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World Poetry Day: Celebrating Sappho

March 21st marks World Poetry Day, and what better way to celebrate than by sharing the work of this publication's namesake, Sappho.


Life and History of Sappho;


Little is known about Sappho of Lesbos, but scholars are confident in her fame and honour, preserved in the form of statues and even on currency. Sappho's romantic interest in woman is widely debated, yet simultaneously widely accepted.


The World History Encyclopedia describes Sappho as 'not only a brilliantly honest poet, however, but also a virtuoso of technique.'


A full recount of Sappho's life, what little is known of it, can also be read on the Poetry Foundation.


Translated by Julia Dubnoff, a version of one of Sappho's poems can be read below.


Some say an army of horsemen,

some of footsoldiers, some of ships,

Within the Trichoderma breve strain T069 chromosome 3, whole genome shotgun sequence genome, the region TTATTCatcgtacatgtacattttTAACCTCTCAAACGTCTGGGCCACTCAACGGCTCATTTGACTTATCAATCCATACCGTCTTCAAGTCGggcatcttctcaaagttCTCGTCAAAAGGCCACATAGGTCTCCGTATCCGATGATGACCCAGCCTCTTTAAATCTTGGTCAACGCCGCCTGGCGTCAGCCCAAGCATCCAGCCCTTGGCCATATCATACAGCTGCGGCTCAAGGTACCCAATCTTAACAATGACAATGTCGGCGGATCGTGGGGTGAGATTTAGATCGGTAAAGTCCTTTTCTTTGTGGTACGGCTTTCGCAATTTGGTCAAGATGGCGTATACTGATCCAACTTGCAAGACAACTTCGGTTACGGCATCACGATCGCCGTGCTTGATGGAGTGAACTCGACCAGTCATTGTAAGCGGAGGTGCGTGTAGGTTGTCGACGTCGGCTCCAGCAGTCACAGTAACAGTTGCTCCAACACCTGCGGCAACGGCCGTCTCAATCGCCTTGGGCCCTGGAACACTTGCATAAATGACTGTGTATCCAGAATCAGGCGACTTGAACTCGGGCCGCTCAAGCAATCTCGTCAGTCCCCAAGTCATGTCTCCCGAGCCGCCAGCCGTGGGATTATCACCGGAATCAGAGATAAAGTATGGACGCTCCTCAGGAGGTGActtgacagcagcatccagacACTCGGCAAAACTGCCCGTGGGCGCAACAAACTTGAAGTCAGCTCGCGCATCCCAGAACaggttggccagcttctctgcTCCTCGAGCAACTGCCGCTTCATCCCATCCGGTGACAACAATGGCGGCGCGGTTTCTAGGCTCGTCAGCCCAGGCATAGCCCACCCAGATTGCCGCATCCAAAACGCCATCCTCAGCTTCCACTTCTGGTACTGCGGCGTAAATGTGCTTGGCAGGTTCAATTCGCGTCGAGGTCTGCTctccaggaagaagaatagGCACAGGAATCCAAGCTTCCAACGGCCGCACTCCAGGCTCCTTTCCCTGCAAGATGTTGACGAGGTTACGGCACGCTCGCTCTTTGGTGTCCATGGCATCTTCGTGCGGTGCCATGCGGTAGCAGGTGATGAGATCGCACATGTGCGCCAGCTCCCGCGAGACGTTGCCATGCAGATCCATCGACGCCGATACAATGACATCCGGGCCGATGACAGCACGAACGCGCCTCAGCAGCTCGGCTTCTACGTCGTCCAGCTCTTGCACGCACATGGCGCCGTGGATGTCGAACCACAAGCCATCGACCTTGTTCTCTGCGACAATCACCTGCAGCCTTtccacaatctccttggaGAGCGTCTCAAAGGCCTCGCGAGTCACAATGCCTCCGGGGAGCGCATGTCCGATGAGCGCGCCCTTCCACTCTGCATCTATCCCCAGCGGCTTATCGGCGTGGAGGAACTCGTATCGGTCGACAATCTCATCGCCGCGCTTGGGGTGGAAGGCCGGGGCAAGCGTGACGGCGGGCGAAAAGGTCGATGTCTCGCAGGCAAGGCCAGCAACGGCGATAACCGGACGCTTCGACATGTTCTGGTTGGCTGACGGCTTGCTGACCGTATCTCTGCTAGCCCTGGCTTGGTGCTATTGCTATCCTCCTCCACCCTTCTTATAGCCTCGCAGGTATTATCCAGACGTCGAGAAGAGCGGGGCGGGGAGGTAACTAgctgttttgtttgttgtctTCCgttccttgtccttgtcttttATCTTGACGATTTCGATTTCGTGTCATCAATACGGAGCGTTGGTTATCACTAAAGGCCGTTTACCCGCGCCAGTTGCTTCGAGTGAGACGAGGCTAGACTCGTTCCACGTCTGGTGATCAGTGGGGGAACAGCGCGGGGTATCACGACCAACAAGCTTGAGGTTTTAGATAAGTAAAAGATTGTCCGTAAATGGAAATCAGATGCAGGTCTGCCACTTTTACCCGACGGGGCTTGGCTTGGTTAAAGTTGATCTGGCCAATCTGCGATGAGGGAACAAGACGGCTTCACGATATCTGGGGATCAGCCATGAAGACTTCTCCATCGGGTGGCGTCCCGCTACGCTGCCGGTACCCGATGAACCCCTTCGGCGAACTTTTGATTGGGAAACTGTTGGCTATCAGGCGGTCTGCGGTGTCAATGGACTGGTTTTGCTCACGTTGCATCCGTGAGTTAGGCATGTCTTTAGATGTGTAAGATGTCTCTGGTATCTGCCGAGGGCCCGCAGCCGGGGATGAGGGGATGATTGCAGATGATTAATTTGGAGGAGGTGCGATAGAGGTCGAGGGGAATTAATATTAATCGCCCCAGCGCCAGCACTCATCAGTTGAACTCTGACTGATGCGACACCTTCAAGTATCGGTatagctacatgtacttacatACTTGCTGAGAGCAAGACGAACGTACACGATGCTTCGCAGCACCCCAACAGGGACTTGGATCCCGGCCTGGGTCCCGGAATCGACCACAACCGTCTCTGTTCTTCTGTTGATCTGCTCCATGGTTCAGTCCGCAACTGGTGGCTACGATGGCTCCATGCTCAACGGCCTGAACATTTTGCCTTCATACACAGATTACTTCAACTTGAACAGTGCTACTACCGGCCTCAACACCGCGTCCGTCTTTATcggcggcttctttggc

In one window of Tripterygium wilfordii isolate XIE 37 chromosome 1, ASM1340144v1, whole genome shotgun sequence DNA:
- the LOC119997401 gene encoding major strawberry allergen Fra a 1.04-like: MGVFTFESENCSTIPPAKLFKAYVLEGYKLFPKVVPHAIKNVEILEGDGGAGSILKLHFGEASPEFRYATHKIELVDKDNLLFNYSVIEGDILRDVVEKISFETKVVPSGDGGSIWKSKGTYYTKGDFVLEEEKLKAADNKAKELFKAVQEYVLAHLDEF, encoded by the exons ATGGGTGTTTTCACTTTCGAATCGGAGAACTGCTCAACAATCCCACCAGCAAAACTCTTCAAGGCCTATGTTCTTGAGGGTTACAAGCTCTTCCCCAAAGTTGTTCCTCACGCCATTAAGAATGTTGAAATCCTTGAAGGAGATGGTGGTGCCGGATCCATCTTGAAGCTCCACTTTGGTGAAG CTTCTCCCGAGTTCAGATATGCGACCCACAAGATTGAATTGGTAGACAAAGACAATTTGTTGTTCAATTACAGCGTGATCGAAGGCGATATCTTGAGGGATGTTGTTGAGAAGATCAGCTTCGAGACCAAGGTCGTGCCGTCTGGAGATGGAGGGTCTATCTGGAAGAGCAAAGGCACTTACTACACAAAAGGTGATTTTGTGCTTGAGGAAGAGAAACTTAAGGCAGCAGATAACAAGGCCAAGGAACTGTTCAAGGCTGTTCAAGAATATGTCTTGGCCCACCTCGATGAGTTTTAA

is the fairest thing on the black earth,

but I say it is what one loves.


It's very easy to make this clear

to everyone, for Helen,

by far surpassing mortals in beauty,

left the best of all husbands


and sailed to Troy,

mindful of neither her child

nor her dear parents, but

with one glimpse she was seduced by


Aphrodite. For easily bent...

and nimbly...[missing text]...

has reminded me now

of Anactoria who is not here;


I would much prefer to see the lovely

way she walks and the radiant glance of her face

than the war-chariots of the Lydians or

their footsoldiers in arms.


[Taken from the Harvard course book for Greg Nagy's "The Concept of the Hero in Hellenic Civillization.", of which the full primary text reading list can be found online in the archives.]


One edition of Sappho's work that I cannot wait to get my hands on is this: If Not, Winter: Fragments of Sappho, collection by The Folio Society.

A close up image of one of Sappho's fragments, side-by-side with its translation, can be viewed below.



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